“If we use the environment in the process,” explains Almut Beige, “we don’t need to control everything.” Dr. Beige and two students working with her at Imperial College London, Jeremy Metz and Michael Trupke, have devised a system of robust quantum entangles with the help of macroscopic quantum jumps.
The system, which posits a tunnel set-up and simple detection, could be tested relatively soon, since it relies on current technology. The system, which could be used to prepare entanglement for quantum computing, is described in a Letter, “Robust Entanglement through Macroscopic Quantum Jumps,” published July 27 in Physical Review Letters.
“The idea,” Beige tells PhysOrg.com, “is to build an optical cavity and trap atoms in it.” She continues: “We can use optical technology we already have. By mounting little cavities on atom chips made from fibers, it is possible to measure the photons coming out.” And when they stop coming out, when the phase is dark, that means the entangled state is prepared.
“Detection is much simpler with this system,” explains Beige. “In other configurations you have to detect a single photon to know that the entanglement works. This is very difficult. It’s difficult to see what the atoms are actually doing. With this system, you either see a lot of photons, or none.”
Beige and her students have developed the system so that it would work in macroscopic time. The system works by trapping the atoms in an optical cavity and then using a laser to create a configuration that emits photons. However, there is a state when the system becomes dark and stops emitting photons. This is when the macro quantum jump takes place. “Instead of the fluorescence going down a little bit,” Beige says, “it stops completely. This constitutes a measurement whether or not the system sees the laser.”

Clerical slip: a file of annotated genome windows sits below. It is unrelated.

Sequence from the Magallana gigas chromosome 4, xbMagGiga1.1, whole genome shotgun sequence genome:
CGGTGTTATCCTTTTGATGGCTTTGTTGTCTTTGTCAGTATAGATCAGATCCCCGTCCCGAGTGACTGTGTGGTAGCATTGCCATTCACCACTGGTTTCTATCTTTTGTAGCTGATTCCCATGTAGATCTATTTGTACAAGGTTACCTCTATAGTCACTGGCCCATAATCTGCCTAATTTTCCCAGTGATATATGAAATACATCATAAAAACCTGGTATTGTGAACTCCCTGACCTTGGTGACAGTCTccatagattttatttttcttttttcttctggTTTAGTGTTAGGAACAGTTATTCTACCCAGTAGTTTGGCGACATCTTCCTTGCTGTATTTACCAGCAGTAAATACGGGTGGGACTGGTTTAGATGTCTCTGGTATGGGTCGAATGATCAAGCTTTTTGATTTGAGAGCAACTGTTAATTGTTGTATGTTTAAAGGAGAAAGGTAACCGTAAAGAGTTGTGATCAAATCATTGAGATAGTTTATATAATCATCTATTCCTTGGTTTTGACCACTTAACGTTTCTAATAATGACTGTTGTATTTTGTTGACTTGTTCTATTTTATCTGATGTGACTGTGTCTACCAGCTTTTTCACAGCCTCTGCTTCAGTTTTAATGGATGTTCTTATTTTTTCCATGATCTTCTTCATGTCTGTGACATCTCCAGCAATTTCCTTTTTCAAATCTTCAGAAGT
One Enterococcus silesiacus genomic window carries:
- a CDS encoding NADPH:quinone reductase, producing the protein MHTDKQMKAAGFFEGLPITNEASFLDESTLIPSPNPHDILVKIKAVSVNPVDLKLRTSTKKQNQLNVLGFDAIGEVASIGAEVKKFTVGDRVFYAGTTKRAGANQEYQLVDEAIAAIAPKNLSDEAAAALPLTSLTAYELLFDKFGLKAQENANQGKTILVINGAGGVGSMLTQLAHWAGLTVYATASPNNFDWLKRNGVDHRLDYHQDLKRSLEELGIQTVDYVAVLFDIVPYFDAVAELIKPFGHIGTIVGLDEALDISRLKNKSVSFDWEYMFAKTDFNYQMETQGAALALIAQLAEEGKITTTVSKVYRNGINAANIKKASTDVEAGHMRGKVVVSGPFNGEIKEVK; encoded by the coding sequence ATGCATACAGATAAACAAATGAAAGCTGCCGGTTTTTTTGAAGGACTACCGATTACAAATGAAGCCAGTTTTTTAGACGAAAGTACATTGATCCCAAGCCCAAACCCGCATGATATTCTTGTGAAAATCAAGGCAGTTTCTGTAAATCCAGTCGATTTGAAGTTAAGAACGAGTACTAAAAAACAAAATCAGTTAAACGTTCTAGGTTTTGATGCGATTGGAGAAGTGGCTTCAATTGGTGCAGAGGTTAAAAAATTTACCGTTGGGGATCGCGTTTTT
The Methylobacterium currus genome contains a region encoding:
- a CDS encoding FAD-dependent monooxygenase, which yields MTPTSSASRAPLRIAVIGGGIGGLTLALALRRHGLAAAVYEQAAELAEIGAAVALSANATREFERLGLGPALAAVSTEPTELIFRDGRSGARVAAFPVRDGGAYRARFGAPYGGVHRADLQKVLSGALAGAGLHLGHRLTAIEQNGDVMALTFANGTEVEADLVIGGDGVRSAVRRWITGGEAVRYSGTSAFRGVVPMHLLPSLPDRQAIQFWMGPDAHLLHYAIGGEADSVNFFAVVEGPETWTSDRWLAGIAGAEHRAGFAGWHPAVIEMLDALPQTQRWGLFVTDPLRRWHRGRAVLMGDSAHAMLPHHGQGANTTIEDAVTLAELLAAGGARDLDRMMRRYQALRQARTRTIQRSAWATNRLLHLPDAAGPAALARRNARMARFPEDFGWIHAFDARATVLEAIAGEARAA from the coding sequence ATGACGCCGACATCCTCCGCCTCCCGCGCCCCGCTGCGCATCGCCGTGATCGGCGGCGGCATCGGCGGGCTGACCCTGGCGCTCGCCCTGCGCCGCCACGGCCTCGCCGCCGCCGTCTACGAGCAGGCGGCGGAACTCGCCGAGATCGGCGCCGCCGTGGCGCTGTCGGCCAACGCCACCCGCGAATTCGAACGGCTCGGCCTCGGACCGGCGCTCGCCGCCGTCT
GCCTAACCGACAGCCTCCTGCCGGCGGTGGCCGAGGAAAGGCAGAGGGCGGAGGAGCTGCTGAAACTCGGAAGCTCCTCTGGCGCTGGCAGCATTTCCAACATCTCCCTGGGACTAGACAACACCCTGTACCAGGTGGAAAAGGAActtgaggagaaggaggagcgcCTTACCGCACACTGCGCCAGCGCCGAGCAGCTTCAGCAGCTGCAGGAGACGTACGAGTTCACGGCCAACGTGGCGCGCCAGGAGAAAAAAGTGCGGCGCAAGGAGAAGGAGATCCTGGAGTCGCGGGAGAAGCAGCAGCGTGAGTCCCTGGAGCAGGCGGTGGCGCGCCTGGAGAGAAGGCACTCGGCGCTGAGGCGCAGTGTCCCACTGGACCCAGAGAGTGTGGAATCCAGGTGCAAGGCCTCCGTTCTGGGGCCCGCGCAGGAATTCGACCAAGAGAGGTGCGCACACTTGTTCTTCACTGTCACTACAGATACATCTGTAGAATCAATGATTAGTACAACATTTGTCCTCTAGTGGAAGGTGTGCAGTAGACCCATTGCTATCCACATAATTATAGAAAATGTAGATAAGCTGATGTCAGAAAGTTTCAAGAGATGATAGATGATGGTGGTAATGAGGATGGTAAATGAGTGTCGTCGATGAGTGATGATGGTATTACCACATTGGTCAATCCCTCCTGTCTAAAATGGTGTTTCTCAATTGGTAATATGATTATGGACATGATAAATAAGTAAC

Another advantage of the system proposed by Beige, Metz and Trupke is that the system doesn’t have to be driven by the experimenters to create the entanglement. “The system does it automatically,” explains Beige. “With the environmental process, you know as soon as the system goes dark that the entanglement is prepared.”
She continues: “Another big advantage is that we are not relying on extremely good set ups, so even with moderately good set ups we would get good fidelities.” How good? Well, Beige thinks that up to 90 per cent fidelity could be achieved with this atom-cavity system, as opposed to almost 50 per cent with current proposals. The reason: “This system is not as dependent on perfect set up and on individual photon detection.”
The optical cavity system would be used to prepare quantum entangled states for preparation in quantum computing. The idea of creating entangled states beforehand means that they do not have to be prepared immediately before. “It’s a way to prepare highly entangled states, ready for quantum computing.”
The simplicity of the system, and its easy detection of entanglement, makes it less expensive, and more practicable using technology already developed. “Several groups are working on entanglement,” Beige says, “and we hope that maybe next year someone can do what we have proposed.”
By Miranda Marquit, Copyright 2006 PhysOrg.com
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